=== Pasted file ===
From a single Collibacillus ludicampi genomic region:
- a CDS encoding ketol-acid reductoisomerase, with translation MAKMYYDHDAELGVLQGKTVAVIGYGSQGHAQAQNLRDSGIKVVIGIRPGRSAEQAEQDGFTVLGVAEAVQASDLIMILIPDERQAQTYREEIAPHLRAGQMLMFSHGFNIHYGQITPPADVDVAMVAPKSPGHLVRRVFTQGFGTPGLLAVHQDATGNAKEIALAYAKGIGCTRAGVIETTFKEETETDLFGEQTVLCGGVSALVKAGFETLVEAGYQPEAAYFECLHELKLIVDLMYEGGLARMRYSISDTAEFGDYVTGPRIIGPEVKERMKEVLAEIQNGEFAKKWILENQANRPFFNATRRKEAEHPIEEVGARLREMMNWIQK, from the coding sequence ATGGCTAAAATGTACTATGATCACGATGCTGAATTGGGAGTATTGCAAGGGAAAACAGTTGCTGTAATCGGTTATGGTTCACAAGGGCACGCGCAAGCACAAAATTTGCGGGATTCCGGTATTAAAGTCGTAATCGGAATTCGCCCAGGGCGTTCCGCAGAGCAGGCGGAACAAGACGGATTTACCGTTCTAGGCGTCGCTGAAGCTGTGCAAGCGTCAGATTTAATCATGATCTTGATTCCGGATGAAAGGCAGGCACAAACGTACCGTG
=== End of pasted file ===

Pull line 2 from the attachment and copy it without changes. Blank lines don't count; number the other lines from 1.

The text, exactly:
- a CDS encoding ketol-acid reductoisomerase, with translation MAKMYYDHDAELGVLQGKTVAVIGYGSQGHAQAQNLRDSGIKVVIGIRPGRSAEQAEQDGFTVLGVAEAVQASDLIMILIPDERQAQTYREEIAPHLRAGQMLMFSHGFNIHYGQITPPADVDVAMVAPKSPGHLVRRVFTQGFGTPGLLAVHQDATGNAKEIALAYAKGIGCTRAGVIETTFKEETETDLFGEQTVLCGGVSALVKAGFETLVEAGYQPEAAYFECLHELKLIVDLMYEGGLARMRYSISDTAEFGDYVTGPRIIGPEVKERMKEVLAEIQNGEFAKKWILENQANRPFFNATRRKEAEHPIEEVGARLREMMNWIQK, from the coding sequence ATGGCTAAAATGTACTATGATCACGATGCTGAATTGGGAGTATTGCAAGGGAAAACAGTTGCTGTAATCGGTTATGGTTCACAAGGGCACGCGCAAGCACAAAATTTGCGGGATTCCGGTATTAAAGTCGTAATCGGAATTCGCCCAGGGCGTTCCGCAGAGCAGGCGGAACAAGACGGATTTACCGTTCTAGGCGTCGCTGAAGCTGTGCAAGCGTCAGATTTAATCATGATCTTGATTCCGGATGAAAGGCAGGCACAAACGTACCGTG